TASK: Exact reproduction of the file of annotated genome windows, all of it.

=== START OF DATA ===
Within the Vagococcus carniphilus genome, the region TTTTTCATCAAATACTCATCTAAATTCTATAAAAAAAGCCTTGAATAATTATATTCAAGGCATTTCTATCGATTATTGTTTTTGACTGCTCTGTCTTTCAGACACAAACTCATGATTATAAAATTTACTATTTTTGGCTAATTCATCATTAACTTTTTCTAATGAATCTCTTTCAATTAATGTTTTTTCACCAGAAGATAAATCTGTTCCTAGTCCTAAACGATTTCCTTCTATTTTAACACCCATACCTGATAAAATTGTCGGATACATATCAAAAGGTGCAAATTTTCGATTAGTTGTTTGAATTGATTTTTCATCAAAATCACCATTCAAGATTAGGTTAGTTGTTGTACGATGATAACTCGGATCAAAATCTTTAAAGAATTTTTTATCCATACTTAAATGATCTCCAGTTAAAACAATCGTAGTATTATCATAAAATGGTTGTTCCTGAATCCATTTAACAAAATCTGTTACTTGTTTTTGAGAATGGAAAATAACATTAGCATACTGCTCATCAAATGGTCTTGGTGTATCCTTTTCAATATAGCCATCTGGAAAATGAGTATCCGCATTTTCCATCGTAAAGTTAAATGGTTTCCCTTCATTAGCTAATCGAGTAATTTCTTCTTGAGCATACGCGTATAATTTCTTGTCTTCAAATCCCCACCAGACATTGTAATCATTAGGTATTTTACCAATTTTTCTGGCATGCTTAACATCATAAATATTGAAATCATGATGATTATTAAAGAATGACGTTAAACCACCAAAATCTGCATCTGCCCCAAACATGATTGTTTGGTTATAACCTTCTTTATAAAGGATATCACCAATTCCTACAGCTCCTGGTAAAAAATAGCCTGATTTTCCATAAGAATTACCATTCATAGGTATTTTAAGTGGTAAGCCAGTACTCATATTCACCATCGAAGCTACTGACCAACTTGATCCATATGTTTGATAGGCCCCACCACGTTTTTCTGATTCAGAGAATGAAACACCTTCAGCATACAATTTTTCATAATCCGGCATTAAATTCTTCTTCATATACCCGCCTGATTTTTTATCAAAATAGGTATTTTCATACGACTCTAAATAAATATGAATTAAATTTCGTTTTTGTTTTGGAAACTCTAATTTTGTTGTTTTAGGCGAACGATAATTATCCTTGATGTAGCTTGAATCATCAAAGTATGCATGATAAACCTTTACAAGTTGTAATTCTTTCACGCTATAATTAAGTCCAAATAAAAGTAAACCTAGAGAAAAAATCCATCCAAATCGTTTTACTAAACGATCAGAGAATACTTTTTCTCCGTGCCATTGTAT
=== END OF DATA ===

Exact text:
Within the Vagococcus carniphilus genome, the region TTTTTCATCAAATACTCATCTAAATTCTATAAAAAAAGCCTTGAATAATTATATTCAAGGCATTTCTATCGATTATTGTTTTTGACTGCTCTGTCTTTCAGACACAAACTCATGATTATAAAATTTACTATTTTTGGCTAATTCATCATTAACTTTTTCTAATGAATCTCTTTCAATTAATGTTTTTTCACCAGAAGATAAATCTGTTCCTAGTCCTAAACGATTTCCTTCTATTTTAACACCCATACCTGATAAAATTGTCGGATACATATCAAAAGGTGCAAATTTTCGATTAGTTGTTTGAATTGATTTTTCATCAAAATCACCATTCAAGATTAGGTTAGTTGTTGTACGATGATAACTCGGATCAAAATCTTTAAAGAATTTTTTATCCATACTTAAATGATCTCCAGTTAAAACAATCGTAGTATTATCATAAAATGGTTGTTCCTGAATCCATTTAACAAAATCTGTTACTTGTTTTTGAGAATGGAAAATAACATTAGCATACTGCTCATCAAATGGTCTTGGTGTATCCTTTTCAATATAGCCATCTGGAAAATGAGTATCCGCATTTTCCATCGTAAAGTTAAATGGTTTCCCTTCATTAGCTAATCGAGTAATTTCTTCTTGAGCATACGCGTATAATTTCTTGTCTTCAAATCCCCACCAGACATTGTAATCATTAGGTATTTTACCAATTTTTCTGGCATGCTTAACATCATAAATATTGAAATCATGATGATTATTAAAGAATGACGTTAAACCACCAAAATCTGCATCTGCCCCAAACATGATTGTTTGGTTATAACCTTCTTTATAAAGGATATCACCAATTCCTACAGCTCCTGGTAAAAAATAGCCTGATTTTCCATAAGAATTACCATTCATAGGTATTTTAAGTGGTAAGCCAGTACTCATATTCACCATCGAAGCTACTGACCAACTTGATCCATATGTTTGATAGGCCCCACCACGTTTTTCTGATTCAGAGAATGAAACACCTTCAGCATACAATTTTTCATAATCCGGCATTAAATTCTTCTTCATATACCCGCCTGATTTTTTATCAAAATAGGTATTTTCATACGACTCTAAATAAATATGAATTAAATTTCGTTTTTGTTTTGGAAACTCTAATTTTGTTGTTTTAGGCGAACGATAATTATCCTTGATGTAGCTTGAATCATCAAAGTATGCATGATAAACCTTTACAAGTTGTAATTCTTTCACGCTATAATTAAGTCCAAATAAAAGTAAACCTAGAGAAAAAATCCATCCAAATCGTTTTACTAAACGATCAGAGAATACTTTTTCTCCGTGCCATTGTAT